Samir Didn’t Die! He Multiplied!

Samir lives on and the struggle goes on!

With sorrow and rage, thousands of Mexican people are mourning the assassination of Samir Flores Soberanes and promising to carry on on his commitment to the defense of the land, water, education, grassroots communication and autonomy of the people.

On February 20th at 5 o’clock in the morning, Samir Flores was killed just outside his front door in Amilcingo, state of Morelos. “Around 5 o’clock in the morning, two carloads parked outside his house and began to call him until Samir went out; four shots were heard and two of them hit him in his head, killing our comrade,” says a statement released by the Peoples’ Front in Defense of the Land and Water in Morelos, Puebla and Tlaxcala.

People immediately began to arrive in his town for the wake that was held with much love and affection.

A message from the Assembly of the Peoples of Morelos (APPM), which Samir founded, says: “We have no more boys, girls, sons, daughters, wives,  husbands, sisters, brothers, fathers or mothers to sacrifice…We have no more tears to cry.”

Samir was then sown in the earth, from which many more forms of struggle will surely spring.  Since then, there have been protests and acts of solidarity in Amilcingo, Huezca, Puebla and Mexico City, and messages of support have arrived from different parts of Mexico and the world.

“Cheerful, brave, untiring, solidary and committed, with clear ideas, Samir was an example of struggle for all of us,” say his comrades in the Front.

They highlight the fact that this Nahuatl indigeonous man was the founder of the Amiltzinko Community Radio100.7 FM, and that he worked with the children in the community “teaching them to know and love their territory.” He also belonged to the Parents’ Committee of the school in Amilcingo.

For many years, Samir has also been a member of the National Indigenous Congress (CNI). A communiqué from the  CNI-CIG-EZLN reads: “We hold the bad government and its bosses—corporations and armed groups that operate both legally and illegally—responsible for this crime, through which they intend to rob us blind, kill us off, and extinguish the glimmers of light that give us hope, which is what our compañero Samir was to us.”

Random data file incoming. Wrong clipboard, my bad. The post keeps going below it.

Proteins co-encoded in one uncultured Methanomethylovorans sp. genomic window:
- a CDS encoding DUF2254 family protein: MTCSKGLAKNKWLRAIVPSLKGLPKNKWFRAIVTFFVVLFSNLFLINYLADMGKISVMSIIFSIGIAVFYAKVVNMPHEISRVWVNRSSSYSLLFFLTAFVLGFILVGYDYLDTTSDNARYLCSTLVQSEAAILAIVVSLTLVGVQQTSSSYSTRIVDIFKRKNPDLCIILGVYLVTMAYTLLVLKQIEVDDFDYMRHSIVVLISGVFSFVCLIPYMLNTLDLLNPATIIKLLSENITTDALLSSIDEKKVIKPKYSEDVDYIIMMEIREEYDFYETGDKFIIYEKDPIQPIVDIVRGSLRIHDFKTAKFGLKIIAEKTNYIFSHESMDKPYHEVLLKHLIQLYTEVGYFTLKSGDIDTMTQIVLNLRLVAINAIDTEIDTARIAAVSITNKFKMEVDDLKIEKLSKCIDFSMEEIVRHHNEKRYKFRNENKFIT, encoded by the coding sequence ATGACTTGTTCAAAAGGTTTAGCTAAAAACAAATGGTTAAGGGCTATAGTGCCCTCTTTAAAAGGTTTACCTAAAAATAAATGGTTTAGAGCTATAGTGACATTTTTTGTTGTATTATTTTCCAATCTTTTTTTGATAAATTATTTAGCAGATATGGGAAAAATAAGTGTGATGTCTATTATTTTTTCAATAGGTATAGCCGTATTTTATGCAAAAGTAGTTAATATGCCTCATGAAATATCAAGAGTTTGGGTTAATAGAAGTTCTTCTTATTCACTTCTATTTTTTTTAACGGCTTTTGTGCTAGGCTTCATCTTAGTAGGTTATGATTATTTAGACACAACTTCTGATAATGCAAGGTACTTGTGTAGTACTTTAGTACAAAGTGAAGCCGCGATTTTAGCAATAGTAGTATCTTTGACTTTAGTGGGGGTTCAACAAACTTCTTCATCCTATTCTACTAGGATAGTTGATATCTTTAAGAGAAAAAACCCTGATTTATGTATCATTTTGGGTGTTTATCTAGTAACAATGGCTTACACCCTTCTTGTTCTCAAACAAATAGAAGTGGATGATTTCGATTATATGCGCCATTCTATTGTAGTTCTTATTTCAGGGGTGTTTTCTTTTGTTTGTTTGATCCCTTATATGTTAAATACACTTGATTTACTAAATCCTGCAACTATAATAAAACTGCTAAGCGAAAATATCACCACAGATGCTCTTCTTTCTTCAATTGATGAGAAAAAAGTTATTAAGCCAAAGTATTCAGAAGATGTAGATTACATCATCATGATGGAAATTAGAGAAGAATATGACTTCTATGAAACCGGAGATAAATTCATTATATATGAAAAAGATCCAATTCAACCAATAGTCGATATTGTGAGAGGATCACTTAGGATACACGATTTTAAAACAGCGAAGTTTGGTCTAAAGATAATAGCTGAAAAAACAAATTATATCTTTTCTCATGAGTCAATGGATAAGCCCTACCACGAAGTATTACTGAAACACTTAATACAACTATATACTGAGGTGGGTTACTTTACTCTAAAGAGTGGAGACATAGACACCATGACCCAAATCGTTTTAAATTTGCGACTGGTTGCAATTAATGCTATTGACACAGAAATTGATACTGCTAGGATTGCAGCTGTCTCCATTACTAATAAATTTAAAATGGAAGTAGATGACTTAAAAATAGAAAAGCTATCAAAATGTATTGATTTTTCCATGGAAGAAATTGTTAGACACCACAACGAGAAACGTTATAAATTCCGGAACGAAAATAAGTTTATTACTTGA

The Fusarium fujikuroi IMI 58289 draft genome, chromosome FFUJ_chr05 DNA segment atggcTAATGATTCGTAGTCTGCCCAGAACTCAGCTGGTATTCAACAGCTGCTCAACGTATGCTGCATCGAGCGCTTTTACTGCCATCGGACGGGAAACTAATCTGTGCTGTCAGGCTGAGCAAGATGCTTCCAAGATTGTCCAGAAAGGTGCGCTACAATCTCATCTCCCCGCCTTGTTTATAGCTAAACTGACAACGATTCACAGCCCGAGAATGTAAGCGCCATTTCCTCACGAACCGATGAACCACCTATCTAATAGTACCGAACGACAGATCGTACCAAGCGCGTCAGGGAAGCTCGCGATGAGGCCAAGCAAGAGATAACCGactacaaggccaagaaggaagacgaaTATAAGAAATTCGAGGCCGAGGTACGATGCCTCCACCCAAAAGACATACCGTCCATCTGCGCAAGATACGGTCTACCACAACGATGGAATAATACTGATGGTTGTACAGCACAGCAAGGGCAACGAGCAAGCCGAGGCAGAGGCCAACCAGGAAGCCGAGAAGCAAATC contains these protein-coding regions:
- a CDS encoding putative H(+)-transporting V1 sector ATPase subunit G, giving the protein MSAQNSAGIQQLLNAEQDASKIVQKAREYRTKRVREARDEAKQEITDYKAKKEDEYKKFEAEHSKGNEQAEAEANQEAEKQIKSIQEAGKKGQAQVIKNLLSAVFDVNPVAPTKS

For almost a decade, Samir Flores Soberanes  fostered resistance to an energy project proposed by the Felipe Calderón regime, with no free, prior, informed consent as required in  the  International Labor Organization  Convention No. 169 on Indigenous and Tribal People, and other international accords.

The project consists of two thermoelectic power plants in the nearby town of Huexca, to be fueled with gas from the state of Puebla, by means of a gas pipeline that would run along the outskirts of the Popocatépetl volcano, affecting the mainly indigenous communities in the states of Tlaxcala, Puebla and Morelos, including the town of Amilcingo. The Statement of Environmental Impact revealed the dangers involved in having a gas pipeline in the area of the volcano.

A gas pipeline that goes right up to the volcano? Isn’t that crazy? asked a 10-year-old.

Andrés Manuel Lopez Obrador said the same thing in 2014, when he visited Huexca during his campaign for the presidency of Mexico and vowed to cancel the project. Now that he is President, everything’s changed, and the interests of the huge multinational corporations rule.